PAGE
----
A cell is considered as a mass of cytoplasm where it is bounded externally by a cell membrane. Usually, it is microscopic in size, the cells are the smallest structural units of the living matter and they compose all the living things inside it. Most of the cells have one or more nuclei and other organelles that carry out a variety of tasks. The study of cell structure and function is called cell biology. Some of the organisms have only one cell, while others are organized in the form of cooperative groups with a huge number of cells. On the whole, cell biology focuses on the structure and function of a particular cell, from the most general functions and characteristics of cell properties are shared by all cells, to the unique, highly intricate functions particular to specialized cells.
There are several main subfields within cell biology. One is the study of the energy of the cell and the biochemical mechanisms that support cell metabolism. Another subfield in cell biology concerns the genetics of the cell and its interconnection with the proteins that are present for controlling the release of genetic information from the nucleus to the cytoplasm of the cell. Another subfield that focuses on the structure of the cell components, these are known as subcellular compartments. And finally, there is the subfield that is primarily concerned with the cell cycle. The rotation of the phases of the beginning and ending with the process of cell division is focused on different periods of growth and DNA replication.
Like the cell membrane, membranes of some of the organelles contain the permeases or transport proteins, that allow the chemical communication found in between the organelles. Communication between the various organelles is also achieved by the membrane budding processes of endocytosis and exocytosis, which are essentially the same as in the cell membrane. On the other hand, the biosynthetic and degradative processes that take place in the different organelles may require some of the conditions that greatly differ from those of the other organelles or of the cytosol. Internal membranes can maintain these different conditions by isolating them from each other.
Another major function of organelles is to prevent the cell undergoing competing enzymatic reactions from interfering with one another. For instance, the essential proteins are known to be synthesized on the rough endoplasmic reticulum and in the cytosol. Whereas the unwanted proteins are broken down in the form of lysosomes and to some extent, these are broken down in the form of the cytosol. Similarly, the fatty acids that are made in the cytosol and then either they are broken down in the mitochondria for the synthesis of ATP or are degraded in the peroxisomes with concomitant generation of heat. These processes must be kept isolated. Organelle membranes are also involved in the prevention of potentially lethal by-products or enzymes. It prevents the attack on the sensitive molecules in some other regions of the cell by sequestering such degradative activities in their respective membrane-bounded compartments.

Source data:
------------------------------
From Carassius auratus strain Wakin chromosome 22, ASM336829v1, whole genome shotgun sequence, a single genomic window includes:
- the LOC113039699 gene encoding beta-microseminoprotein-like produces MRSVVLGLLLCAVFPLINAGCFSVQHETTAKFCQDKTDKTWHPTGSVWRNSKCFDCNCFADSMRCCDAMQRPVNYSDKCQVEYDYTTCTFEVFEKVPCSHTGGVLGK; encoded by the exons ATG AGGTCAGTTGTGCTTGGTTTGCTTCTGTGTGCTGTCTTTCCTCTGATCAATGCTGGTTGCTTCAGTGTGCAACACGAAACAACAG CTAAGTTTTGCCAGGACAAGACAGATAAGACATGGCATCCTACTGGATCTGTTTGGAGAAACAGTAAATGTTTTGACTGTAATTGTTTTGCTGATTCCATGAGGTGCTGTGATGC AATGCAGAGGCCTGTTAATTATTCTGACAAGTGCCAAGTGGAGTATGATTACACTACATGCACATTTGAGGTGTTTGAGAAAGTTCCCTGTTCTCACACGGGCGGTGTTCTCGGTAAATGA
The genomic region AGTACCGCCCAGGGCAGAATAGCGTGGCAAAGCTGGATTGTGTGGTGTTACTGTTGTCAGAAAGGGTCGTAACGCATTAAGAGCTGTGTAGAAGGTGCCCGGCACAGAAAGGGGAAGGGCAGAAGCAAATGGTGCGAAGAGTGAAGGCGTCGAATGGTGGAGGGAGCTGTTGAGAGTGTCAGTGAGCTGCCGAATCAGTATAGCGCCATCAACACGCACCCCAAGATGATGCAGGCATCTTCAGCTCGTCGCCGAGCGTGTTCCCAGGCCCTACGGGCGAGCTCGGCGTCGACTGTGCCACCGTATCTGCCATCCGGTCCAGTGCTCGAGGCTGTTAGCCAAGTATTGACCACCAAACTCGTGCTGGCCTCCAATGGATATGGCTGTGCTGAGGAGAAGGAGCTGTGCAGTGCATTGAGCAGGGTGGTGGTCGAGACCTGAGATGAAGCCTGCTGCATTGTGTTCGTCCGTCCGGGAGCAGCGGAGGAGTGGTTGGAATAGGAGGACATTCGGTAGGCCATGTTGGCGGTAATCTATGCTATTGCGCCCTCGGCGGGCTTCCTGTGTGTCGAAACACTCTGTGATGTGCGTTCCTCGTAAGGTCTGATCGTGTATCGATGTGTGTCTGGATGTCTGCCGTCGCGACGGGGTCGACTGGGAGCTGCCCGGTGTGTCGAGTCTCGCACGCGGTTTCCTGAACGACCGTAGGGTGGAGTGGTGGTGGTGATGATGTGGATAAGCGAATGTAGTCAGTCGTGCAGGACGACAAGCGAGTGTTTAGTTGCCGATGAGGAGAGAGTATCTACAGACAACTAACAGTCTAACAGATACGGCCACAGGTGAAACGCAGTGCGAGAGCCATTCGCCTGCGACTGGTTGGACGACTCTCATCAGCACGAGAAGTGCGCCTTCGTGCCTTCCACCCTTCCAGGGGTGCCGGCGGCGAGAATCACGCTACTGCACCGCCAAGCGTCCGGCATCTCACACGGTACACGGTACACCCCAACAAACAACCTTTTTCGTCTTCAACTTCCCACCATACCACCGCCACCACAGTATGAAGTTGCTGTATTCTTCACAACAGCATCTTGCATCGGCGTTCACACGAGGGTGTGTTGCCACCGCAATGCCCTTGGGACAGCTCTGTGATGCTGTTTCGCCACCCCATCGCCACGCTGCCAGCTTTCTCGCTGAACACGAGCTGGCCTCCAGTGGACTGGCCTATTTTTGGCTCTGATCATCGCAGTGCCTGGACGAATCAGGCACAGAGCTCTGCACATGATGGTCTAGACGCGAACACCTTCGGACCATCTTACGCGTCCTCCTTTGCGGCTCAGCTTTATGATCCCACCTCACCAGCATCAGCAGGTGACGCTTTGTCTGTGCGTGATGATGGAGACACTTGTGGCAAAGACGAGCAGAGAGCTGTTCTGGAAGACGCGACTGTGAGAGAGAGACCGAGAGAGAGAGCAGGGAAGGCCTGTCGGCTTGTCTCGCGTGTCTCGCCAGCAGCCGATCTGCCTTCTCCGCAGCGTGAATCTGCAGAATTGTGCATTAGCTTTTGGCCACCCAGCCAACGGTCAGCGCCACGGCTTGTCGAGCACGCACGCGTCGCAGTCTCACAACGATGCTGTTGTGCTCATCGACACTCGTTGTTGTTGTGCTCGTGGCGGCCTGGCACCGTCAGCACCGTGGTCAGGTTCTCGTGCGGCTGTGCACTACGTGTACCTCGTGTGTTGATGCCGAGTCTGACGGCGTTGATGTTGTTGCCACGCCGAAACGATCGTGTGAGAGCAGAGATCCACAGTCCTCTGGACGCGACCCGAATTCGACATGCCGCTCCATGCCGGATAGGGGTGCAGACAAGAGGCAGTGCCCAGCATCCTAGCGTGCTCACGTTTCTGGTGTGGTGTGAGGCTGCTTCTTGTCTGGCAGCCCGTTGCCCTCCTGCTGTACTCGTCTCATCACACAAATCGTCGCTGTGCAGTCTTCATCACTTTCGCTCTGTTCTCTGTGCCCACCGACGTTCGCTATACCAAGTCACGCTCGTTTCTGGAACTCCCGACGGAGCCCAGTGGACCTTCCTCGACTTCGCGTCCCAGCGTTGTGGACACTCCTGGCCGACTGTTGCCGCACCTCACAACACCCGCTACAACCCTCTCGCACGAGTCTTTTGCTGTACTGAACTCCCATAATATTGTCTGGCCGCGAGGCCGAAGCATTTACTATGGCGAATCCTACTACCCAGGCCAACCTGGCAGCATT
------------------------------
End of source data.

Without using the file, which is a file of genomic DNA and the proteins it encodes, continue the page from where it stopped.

The internal membranes present in the eukaryotic cells can differ both structurally and chemically from the outer cell membrane. The outer membrane is made up of a phospholipid bilayer into which these are embedded, or bound by specific membrane proteins. The three major lipids that form the outer membrane are phospholipids, cholesterol, and glycolipids; they are also found in the internal membranes, but in different concentrations. The phospholipid is the primary lipid involved in the formation of all cellular membranes. Cholesterol contributes to the fluidity and stability of all the membranes that are found in internal membranes at 25 percent of the concentration in the outer membrane. Glycolipids are a type of lipids that are found only as a trace of components of internal membranes, whereas they constitute approximately five percent of the outer membrane lipid.